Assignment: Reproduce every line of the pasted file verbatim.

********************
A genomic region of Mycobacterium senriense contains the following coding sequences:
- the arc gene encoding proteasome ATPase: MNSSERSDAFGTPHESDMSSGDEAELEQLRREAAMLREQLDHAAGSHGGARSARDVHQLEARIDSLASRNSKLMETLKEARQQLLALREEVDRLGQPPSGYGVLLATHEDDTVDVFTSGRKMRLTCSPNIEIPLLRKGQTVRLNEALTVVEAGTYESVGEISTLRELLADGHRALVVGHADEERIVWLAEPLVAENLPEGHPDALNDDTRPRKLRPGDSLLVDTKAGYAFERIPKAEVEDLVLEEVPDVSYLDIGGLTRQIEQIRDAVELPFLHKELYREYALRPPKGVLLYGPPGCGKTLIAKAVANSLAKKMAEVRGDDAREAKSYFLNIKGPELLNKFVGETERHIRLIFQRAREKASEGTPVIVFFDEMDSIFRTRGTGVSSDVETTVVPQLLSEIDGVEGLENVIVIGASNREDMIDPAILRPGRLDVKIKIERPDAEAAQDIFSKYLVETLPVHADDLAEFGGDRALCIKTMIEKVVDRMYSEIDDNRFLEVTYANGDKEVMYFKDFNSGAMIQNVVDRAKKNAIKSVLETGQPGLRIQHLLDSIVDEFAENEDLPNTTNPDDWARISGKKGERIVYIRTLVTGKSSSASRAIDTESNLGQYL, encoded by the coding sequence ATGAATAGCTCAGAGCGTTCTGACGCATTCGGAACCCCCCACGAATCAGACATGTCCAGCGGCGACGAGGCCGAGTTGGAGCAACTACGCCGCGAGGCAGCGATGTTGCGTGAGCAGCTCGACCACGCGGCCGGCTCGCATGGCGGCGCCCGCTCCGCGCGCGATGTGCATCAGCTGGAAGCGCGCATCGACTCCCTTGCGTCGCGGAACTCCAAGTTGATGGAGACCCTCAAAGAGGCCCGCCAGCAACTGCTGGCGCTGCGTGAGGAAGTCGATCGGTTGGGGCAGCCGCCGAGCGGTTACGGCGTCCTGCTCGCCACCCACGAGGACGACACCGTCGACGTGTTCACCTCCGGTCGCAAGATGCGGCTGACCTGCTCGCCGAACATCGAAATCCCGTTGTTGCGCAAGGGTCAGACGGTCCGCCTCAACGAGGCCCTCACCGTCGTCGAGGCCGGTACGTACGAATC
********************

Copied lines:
A genomic region of Mycobacterium senriense contains the following coding sequences:
- the arc gene encoding proteasome ATPase: MNSSERSDAFGTPHESDMSSGDEAELEQLRREAAMLREQLDHAAGSHGGARSARDVHQLEARIDSLASRNSKLMETLKEARQQLLALREEVDRLGQPPSGYGVLLATHEDDTVDVFTSGRKMRLTCSPNIEIPLLRKGQTVRLNEALTVVEAGTYESVGEISTLRELLADGHRALVVGHADEERIVWLAEPLVAENLPEGHPDALNDDTRPRKLRPGDSLLVDTKAGYAFERIPKAEVEDLVLEEVPDVSYLDIGGLTRQIEQIRDAVELPFLHKELYREYALRPPKGVLLYGPPGCGKTLIAKAVANSLAKKMAEVRGDDAREAKSYFLNIKGPELLNKFVGETERHIRLIFQRAREKASEGTPVIVFFDEMDSIFRTRGTGVSSDVETTVVPQLLSEIDGVEGLENVIVIGASNREDMIDPAILRPGRLDVKIKIERPDAEAAQDIFSKYLVETLPVHADDLAEFGGDRALCIKTMIEKVVDRMYSEIDDNRFLEVTYANGDKEVMYFKDFNSGAMIQNVVDRAKKNAIKSVLETGQPGLRIQHLLDSIVDEFAENEDLPNTTNPDDWARISGKKGERIVYIRTLVTGKSSSASRAIDTESNLGQYL, encoded by the coding sequence ATGAATAGCTCAGAGCGTTCTGACGCATTCGGAACCCCCCACGAATCAGACATGTCCAGCGGCGACGAGGCCGAGTTGGAGCAACTACGCCGCGAGGCAGCGATGTTGCGTGAGCAGCTCGACCACGCGGCCGGCTCGCATGGCGGCGCCCGCTCCGCGCGCGATGTGCATCAGCTGGAAGCGCGCATCGACTCCCTTGCGTCGCGGAACTCCAAGTTGATGGAGACCCTCAAAGAGGCCCGCCAGCAACTGCTGGCGCTGCGTGAGGAAGTCGATCGGTTGGGGCAGCCGCCGAGCGGTTACGGCGTCCTGCTCGCCACCCACGAGGACGACACCGTCGACGTGTTCACCTCCGGTCGCAAGATGCGGCTGACCTGCTCGCCGAACATCGAAATCCCGTTGTTGCGCAAGGGTCAGACGGTCCGCCTCAACGAGGCCCTCACCGTCGTCGAGGCCGGTACGTACGAATC